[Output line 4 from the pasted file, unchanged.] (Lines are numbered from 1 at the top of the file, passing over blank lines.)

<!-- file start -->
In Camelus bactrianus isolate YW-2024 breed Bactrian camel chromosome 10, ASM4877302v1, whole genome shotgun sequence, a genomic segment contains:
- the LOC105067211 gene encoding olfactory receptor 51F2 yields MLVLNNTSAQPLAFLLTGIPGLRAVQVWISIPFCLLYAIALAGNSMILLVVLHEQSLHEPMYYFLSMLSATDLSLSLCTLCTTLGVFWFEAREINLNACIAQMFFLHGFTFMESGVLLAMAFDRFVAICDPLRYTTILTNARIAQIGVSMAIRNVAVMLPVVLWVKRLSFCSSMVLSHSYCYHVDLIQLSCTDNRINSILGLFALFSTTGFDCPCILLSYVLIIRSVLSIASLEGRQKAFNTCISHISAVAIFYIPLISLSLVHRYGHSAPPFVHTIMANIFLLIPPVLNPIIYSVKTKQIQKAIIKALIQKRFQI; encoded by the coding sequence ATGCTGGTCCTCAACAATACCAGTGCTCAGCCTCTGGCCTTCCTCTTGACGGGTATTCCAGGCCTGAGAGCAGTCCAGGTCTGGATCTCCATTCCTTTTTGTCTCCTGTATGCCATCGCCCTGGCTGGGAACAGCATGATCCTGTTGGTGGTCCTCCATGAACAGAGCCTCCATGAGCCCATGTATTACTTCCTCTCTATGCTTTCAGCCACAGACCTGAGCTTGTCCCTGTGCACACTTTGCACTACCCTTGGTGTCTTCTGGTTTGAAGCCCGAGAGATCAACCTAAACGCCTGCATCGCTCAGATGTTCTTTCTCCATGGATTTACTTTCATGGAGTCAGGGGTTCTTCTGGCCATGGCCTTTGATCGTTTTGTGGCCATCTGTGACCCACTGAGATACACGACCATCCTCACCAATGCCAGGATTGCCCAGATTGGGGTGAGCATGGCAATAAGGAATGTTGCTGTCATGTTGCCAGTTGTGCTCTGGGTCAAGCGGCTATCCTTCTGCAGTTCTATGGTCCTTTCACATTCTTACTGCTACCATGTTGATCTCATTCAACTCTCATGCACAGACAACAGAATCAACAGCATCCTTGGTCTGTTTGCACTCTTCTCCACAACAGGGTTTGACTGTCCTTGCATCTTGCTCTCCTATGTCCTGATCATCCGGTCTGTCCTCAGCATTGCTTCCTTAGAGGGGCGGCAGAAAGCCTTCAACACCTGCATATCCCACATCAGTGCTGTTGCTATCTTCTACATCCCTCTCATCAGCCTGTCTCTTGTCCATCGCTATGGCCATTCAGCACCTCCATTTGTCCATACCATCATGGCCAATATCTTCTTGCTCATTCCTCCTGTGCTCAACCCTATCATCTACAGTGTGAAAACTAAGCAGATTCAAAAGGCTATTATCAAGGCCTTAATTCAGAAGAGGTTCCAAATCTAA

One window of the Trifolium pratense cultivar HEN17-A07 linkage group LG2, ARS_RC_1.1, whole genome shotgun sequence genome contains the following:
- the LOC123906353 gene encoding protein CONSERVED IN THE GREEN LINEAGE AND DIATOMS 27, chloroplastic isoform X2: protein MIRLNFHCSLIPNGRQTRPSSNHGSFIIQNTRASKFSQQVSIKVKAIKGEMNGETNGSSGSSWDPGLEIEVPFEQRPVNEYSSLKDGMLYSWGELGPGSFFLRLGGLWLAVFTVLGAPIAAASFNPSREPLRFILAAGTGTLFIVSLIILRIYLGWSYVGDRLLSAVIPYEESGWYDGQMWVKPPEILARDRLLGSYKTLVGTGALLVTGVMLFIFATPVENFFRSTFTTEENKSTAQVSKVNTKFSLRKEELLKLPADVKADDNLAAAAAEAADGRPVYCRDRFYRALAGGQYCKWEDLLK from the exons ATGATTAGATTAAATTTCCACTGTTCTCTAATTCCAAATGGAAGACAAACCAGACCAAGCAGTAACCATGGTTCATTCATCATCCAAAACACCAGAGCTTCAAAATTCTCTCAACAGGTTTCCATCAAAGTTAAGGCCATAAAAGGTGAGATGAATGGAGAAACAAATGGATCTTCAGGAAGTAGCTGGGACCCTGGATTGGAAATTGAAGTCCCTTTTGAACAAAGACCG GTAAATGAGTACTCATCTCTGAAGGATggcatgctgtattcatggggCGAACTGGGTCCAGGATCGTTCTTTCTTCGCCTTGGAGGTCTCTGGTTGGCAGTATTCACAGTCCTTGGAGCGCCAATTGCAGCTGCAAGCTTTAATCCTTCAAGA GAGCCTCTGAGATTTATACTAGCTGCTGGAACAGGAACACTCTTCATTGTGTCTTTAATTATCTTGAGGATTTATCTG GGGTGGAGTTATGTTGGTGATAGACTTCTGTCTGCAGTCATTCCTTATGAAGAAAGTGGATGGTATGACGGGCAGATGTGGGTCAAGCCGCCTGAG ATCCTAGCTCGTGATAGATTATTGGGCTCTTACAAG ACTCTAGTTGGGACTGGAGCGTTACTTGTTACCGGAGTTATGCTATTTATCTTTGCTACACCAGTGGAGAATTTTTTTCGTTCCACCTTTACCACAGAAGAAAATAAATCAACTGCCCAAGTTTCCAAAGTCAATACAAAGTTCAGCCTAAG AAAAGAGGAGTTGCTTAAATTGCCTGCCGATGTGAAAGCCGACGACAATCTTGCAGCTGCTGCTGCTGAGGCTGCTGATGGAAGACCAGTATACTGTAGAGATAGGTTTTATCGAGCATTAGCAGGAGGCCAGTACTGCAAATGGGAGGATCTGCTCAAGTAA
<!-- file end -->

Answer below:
- the LOC123906353 gene encoding protein CONSERVED IN THE GREEN LINEAGE AND DIATOMS 27, chloroplastic isoform X2: protein MIRLNFHCSLIPNGRQTRPSSNHGSFIIQNTRASKFSQQVSIKVKAIKGEMNGETNGSSGSSWDPGLEIEVPFEQRPVNEYSSLKDGMLYSWGELGPGSFFLRLGGLWLAVFTVLGAPIAAASFNPSREPLRFILAAGTGTLFIVSLIILRIYLGWSYVGDRLLSAVIPYEESGWYDGQMWVKPPEILARDRLLGSYKTLVGTGALLVTGVMLFIFATPVENFFRSTFTTEENKSTAQVSKVNTKFSLRKEELLKLPADVKADDNLAAAAAEAADGRPVYCRDRFYRALAGGQYCKWEDLLK from the exons ATGATTAGATTAAATTTCCACTGTTCTCTAATTCCAAATGGAAGACAAACCAGACCAAGCAGTAACCATGGTTCATTCATCATCCAAAACACCAGAGCTTCAAAATTCTCTCAACAGGTTTCCATCAAAGTTAAGGCCATAAAAGGTGAGATGAATGGAGAAACAAATGGATCTTCAGGAAGTAGCTGGGACCCTGGATTGGAAATTGAAGTCCCTTTTGAACAAAGACCG GTAAATGAGTACTCATCTCTGAAGGATggcatgctgtattcatggggCGAACTGGGTCCAGGATCGTTCTTTCTTCGCCTTGGAGGTCTCTGGTTGGCAGTATTCACAGTCCTTGGAGCGCCAATTGCAGCTGCAAGCTTTAATCCTTCAAGA GAGCCTCTGAGATTTATACTAGCTGCTGGAACAGGAACACTCTTCATTGTGTCTTTAATTATCTTGAGGATTTATCTG GGGTGGAGTTATGTTGGTGATAGACTTCTGTCTGCAGTCATTCCTTATGAAGAAAGTGGATGGTATGACGGGCAGATGTGGGTCAAGCCGCCTGAG ATCCTAGCTCGTGATAGATTATTGGGCTCTTACAAG ACTCTAGTTGGGACTGGAGCGTTACTTGTTACCGGAGTTATGCTATTTATCTTTGCTACACCAGTGGAGAATTTTTTTCGTTCCACCTTTACCACAGAAGAAAATAAATCAACTGCCCAAGTTTCCAAAGTCAATACAAAGTTCAGCCTAAG AAAAGAGGAGTTGCTTAAATTGCCTGCCGATGTGAAAGCCGACGACAATCTTGCAGCTGCTGCTGCTGAGGCTGCTGATGGAAGACCAGTATACTGTAGAGATAGGTTTTATCGAGCATTAGCAGGAGGCCAGTACTGCAAATGGGAGGATCTGCTCAAGTAA